With demand for home mortgage refinancing at a record high, mortgage lenders are working at a frenzied pace to keep up. In some cases, they are discovering there just are not enough resources or hours in the day to refinance every eligible applicant.
The big question, then, is who gets served?
Is it consumers with a long-standing relationship or good customers or members who use many of the financial institution’s products and services? Is it loans of a certain size? Customers who already have a mortgage with the FI?
Before making this decision, make sure you take a step back and evaluate the demographics of those segments. While it may seem fair to pick a group and stick with it—consistency is a good policy when it comes to Fair Lending—it matters who is in the group. If it turns out your group inadvertently excludes a protected class of borrowers, you may end up in violation of the disparate impact definition of discrimination.
The implications can go beyond Fair Lending. Just reflect on what happened when large national banks prioritized Paycheck Protection Program (PPP) loans for large companies instead of accommodating the small businesses—the real customers that the program was intended to serve.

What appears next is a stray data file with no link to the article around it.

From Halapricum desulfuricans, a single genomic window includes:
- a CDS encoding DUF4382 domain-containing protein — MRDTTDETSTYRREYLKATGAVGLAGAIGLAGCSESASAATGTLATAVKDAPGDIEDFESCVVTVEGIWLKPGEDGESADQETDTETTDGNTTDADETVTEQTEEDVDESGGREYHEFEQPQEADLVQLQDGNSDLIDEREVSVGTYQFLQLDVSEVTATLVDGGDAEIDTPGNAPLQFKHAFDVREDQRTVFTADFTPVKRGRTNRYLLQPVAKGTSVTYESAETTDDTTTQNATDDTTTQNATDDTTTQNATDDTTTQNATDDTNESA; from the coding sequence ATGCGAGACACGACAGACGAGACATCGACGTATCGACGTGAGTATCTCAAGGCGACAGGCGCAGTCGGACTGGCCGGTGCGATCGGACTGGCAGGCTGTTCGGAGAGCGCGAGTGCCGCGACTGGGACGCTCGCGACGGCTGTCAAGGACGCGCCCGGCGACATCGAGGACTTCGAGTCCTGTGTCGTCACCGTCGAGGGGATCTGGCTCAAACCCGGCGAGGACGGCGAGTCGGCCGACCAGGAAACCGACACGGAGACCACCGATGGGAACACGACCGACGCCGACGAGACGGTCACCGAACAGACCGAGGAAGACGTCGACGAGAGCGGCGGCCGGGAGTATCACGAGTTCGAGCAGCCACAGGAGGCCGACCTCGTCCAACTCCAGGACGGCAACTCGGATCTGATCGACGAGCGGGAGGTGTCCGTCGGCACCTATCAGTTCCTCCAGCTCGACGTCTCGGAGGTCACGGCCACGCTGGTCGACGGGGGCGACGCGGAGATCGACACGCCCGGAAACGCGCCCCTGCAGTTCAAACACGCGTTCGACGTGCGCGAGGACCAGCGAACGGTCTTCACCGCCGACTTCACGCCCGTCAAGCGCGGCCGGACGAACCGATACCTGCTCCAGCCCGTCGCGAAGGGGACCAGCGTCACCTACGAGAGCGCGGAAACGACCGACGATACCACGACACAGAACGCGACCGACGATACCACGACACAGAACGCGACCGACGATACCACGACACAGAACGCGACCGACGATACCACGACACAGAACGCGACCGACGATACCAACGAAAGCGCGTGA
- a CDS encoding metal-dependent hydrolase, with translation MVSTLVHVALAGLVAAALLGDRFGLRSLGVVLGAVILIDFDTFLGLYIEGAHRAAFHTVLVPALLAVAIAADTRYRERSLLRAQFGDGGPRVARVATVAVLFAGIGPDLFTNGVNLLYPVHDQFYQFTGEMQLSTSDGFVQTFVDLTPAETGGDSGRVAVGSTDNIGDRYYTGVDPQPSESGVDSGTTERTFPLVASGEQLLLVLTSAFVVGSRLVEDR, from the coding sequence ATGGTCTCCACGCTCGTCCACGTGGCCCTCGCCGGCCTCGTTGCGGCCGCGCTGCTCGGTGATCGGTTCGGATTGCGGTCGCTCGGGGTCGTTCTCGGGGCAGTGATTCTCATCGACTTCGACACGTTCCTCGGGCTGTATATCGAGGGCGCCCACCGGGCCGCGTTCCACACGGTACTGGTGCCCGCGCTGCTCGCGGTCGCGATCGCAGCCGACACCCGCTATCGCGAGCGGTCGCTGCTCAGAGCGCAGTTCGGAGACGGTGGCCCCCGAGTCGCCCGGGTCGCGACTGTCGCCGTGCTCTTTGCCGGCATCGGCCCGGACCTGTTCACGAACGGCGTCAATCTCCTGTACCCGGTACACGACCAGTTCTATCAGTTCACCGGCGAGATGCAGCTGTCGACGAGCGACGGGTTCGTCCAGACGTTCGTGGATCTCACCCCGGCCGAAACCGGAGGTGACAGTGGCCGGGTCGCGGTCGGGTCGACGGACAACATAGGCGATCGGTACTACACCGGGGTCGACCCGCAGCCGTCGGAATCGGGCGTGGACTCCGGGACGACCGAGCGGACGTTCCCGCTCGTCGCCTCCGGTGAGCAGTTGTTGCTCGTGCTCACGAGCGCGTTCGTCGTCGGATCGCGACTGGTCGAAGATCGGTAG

Looking for Hidden Fair Lending Bias
Fair lending bias is an avoidable issue if your FI takes the right steps to detect and correct it. It is all about being proactive and consistent to ensure Fair Lending bias does not sneak into your loan process.
The solution is so simple: Conducting a Fair Lending gap analysis of groups before drafting any policy or product. Analyzing the distribution of protected classes in your proposed policies, products, and services allow you to see if there could be any unintended consequences to decisions that could result in Fair Lending violations.
Multi-variate modeling (where variables like credit score, LTV, and DTI are included) is useful for this task, especially if you have a large data set. Multi-variate modeling allows you to see the relationship between multiple variables, providing more insights than the “simple comparison means.” This allows you to better investigate disparities in model prediction, understand the impact, and make proactive changes.
Fair Lending analysis will also give you a chance to correct disparities and find a better way to allocate limited resources for refinancing. Not only can this help prevent your FI from accidentally injuring a consumer, but it also shows examiners that your institution takes a proactive stance when it comes to Fair Lending.
Is your FI taking steps to manage the potential risk of limiting mortgage refinancing to a select group of consumers? Make sure you are not doing anything to inadvertently discriminate against a protected class.